The primary test that can paint a picture of bone marrow function is a complete blood count (CBC). A CBC will provide a number of red blood cells, white blood cells, platelets, and a number of other specialized blood cells.

This test may also include a reticulocyte count, which measures how often your bone marrow is releasing new red blood cells.

Bone Marrow Aspiration

Bone marrow can also be tested directly. This is done by performing a bone marrow aspiration. During bone marrow aspiration, a long hollow needle is inserted into a bone, typically the hip bone, and marrow is extracted.

Your healthcare provider will numb the area before performing the procedure, but you may still feel pain in that area for a few days after the test.

Bone Marrow Biopsy

Bone marrow aspiration and biopsies usually happen together. You healthcare provider may use two needles, or reposition the same needle. Along with aspirating bone marrow for testing, a biopsy is performed by removing a small piece of bone that contains marrow for additional testing.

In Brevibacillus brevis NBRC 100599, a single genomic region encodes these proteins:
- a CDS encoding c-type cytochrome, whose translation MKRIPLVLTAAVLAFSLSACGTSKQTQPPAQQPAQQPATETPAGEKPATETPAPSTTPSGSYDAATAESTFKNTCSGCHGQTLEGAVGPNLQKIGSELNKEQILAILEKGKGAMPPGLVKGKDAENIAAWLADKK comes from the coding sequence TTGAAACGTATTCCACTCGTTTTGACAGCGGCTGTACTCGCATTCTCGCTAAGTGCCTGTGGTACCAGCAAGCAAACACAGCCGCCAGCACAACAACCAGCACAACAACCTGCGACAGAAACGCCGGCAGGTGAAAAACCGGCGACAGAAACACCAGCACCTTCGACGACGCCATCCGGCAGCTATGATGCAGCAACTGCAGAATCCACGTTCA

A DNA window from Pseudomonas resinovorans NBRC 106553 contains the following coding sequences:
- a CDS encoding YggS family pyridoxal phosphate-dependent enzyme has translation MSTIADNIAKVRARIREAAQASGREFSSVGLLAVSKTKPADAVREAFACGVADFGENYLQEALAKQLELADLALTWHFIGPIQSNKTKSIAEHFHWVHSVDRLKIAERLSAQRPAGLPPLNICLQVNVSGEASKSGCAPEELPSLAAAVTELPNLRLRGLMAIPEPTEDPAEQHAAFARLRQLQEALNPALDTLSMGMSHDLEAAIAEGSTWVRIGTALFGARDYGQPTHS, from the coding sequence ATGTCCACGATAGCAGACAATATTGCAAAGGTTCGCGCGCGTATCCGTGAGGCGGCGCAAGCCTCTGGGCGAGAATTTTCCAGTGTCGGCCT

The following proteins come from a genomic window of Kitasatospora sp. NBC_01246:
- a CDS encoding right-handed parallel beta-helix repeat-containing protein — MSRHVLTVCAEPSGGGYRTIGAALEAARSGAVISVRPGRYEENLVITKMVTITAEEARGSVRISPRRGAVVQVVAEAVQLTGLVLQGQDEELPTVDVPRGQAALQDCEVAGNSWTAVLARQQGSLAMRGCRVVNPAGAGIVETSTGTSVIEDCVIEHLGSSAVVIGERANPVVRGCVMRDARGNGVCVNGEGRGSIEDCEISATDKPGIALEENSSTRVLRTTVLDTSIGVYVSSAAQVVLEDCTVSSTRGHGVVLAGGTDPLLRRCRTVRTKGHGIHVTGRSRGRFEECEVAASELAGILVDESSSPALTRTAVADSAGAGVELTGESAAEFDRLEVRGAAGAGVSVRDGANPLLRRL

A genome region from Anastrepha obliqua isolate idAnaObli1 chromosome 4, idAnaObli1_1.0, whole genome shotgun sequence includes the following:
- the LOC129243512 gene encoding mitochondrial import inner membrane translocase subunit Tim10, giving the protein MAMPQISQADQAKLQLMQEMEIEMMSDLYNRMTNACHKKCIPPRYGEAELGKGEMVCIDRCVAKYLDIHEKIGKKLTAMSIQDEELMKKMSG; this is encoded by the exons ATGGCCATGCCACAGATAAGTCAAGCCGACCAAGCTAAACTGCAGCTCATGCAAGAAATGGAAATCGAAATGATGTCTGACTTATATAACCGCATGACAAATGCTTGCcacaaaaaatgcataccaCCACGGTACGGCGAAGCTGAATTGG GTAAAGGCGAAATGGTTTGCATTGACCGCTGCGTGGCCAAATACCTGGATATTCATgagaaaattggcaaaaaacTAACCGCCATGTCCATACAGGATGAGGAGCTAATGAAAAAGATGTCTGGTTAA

If you have a bone marrow aspiration and/or biopsy done, the marrow can be used for a number of tests.

  • Florescence in situ hybridization (FISH): This test examines the chromosome makeup of your bone marrow. It can be used to identify abnormal cells and determine how effective treatments for bone marrow diseases are.
  • Flow cytometry: This test can examine bone marrow cells for specific antibody features.
  • Immunophenotyping: This test that can identify different types of blood cells within a bone marrow sample. It can help find antigen markers on cell surfaces and be used to identify antibodies.
  • Karyotype tests: This test identifies the order, number, and appearance of chromosomes in a bone marrow sample.
  • Polymerase chain reaction: This is a highly sensitive test that examines biomarkers in blood or bone marrow cells. It can be used to detect cancer cells where other tests have failed.
7 Sources
Verywell Health uses only high-quality sources, including peer-reviewed studies, to support the facts within our articles. Read our editorial process to learn more about how we fact-check and keep our content accurate, reliable, and trustworthy.
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  5. Genetic and Rare Diseases Information Center. Chronic myeloproliferative disorders.

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By Rachael Zimlich, BSN, RN
Rachael is a freelance healthcare writer and critical care nurse based near Cleveland, Ohio.